posted on Dec, 6 2016 @ 07:54 AM
a reply to: WishIhadknown
I didn't notice your location when I posted. Yes, tornadoes would be pretty uncommon for your area, but something else just occurred to me. A scary
While tornadoes may be uncommon in BC, another phenomenon is not. The Aurora Borealis (or Northern Lights) are commonly observed in BC and further
north in AK. The Northern Lights are caused by charged particles reacting in the Earth's magnetosphere. These particles are charged by "solar winds"
(waves of energy traveling through space from our Sun). So the "whirl wind" your son is talking about could refer to the 'solar wind'. But here's
the really weird part...
Most often the Northern Lights are generally observed to be green or red. However, during times of particularly strong solar activity
(electromagnetic storms on the Sun), the Northern Lights will be observed to be blue or fringed in blue...ergo, the great "whirl wind" (Solar Wind)
causes the Sun to interact with the Earth's magnetosphere and leave a giant "blue footprint".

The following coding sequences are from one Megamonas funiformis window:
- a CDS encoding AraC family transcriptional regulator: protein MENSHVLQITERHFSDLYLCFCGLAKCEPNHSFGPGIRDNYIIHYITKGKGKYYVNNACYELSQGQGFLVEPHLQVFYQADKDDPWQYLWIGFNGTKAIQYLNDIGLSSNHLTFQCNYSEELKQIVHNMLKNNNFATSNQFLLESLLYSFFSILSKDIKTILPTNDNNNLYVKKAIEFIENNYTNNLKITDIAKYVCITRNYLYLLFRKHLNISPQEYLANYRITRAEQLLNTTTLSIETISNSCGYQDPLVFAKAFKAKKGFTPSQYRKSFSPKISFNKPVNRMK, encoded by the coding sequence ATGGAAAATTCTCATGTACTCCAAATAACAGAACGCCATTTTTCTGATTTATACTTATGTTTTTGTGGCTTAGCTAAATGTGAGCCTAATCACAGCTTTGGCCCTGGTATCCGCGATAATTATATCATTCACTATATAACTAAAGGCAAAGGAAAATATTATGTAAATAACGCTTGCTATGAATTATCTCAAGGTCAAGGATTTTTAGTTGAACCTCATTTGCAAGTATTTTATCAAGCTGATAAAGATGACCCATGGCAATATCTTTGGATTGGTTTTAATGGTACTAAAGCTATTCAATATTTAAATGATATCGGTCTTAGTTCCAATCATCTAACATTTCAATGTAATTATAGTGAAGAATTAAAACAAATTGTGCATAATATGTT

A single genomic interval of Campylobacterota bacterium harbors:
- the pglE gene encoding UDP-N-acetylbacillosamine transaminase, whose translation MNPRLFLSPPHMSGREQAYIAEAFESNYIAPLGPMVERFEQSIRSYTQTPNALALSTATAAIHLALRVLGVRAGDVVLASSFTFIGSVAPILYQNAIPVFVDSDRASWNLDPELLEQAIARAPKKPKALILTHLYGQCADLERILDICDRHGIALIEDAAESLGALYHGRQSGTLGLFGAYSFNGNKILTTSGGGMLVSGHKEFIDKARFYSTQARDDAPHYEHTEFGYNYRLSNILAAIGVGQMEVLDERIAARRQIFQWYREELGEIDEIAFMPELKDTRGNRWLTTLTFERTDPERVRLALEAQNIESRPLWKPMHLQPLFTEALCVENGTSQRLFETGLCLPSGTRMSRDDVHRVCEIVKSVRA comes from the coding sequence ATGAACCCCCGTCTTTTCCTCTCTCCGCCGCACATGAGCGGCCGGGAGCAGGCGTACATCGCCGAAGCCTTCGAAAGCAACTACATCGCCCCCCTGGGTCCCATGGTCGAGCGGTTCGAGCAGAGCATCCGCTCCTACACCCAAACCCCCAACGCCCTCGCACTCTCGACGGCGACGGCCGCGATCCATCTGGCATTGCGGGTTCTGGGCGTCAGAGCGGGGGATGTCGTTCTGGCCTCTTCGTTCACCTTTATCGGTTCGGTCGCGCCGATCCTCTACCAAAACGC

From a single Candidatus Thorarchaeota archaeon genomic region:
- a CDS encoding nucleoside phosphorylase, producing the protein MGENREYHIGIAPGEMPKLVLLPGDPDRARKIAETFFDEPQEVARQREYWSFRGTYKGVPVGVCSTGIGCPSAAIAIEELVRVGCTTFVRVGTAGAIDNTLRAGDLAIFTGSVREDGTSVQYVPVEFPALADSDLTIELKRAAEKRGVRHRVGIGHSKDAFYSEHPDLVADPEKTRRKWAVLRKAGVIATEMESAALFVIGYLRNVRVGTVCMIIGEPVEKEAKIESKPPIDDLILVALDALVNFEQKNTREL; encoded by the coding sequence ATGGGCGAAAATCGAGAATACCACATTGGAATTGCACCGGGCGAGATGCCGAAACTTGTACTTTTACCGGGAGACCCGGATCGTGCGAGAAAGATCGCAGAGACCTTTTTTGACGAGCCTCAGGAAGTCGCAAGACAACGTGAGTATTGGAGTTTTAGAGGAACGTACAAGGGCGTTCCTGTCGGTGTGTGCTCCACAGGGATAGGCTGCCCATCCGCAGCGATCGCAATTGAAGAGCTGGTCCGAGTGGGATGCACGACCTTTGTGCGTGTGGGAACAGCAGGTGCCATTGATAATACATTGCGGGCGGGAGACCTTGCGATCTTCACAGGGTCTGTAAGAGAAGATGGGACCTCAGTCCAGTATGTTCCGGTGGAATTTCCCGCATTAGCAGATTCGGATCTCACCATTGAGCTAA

Has your son ever seen the Northern LIghts? To the uninitiated the Northern Lights can be a pretty scary and memorable phenomenon. In fact,
throughout hundreds of generations of history they have been referred to as 'dancing gods' and 'bridges of fire". Another interesting note is, your
son's references to "fireballs" also has relevance here. The Northern Lights have caused grave concern among millions in history as they were
perceived as the sky being on 'fire'.
On a side note, the first time I ever witnessed the Northern Lights up close was as an adult fishing one night in southern Alaska. As a kid (in the
lower 48) I had seen them faintly from time to time and they just looked like stationary colored clouds, but seeing them full-on in AK was an awe
inspiring experience. They way they shifted and danced around was pretty startling at first (bordering on fear almost, until I realized what I was
ETA...you've indicated your son is very observant. If he had ever been exposed to the Aurora Borealis this would likely be something he would
definitely notice, and definitely remember. Humans are funny creatures, we fear what we don't understand. Perhaps teaching your son about the
wonders of the Northern Lights might change his fear into enchantment.
edit on 12/6/2016 by Flyingclaydisk because: (no reason given)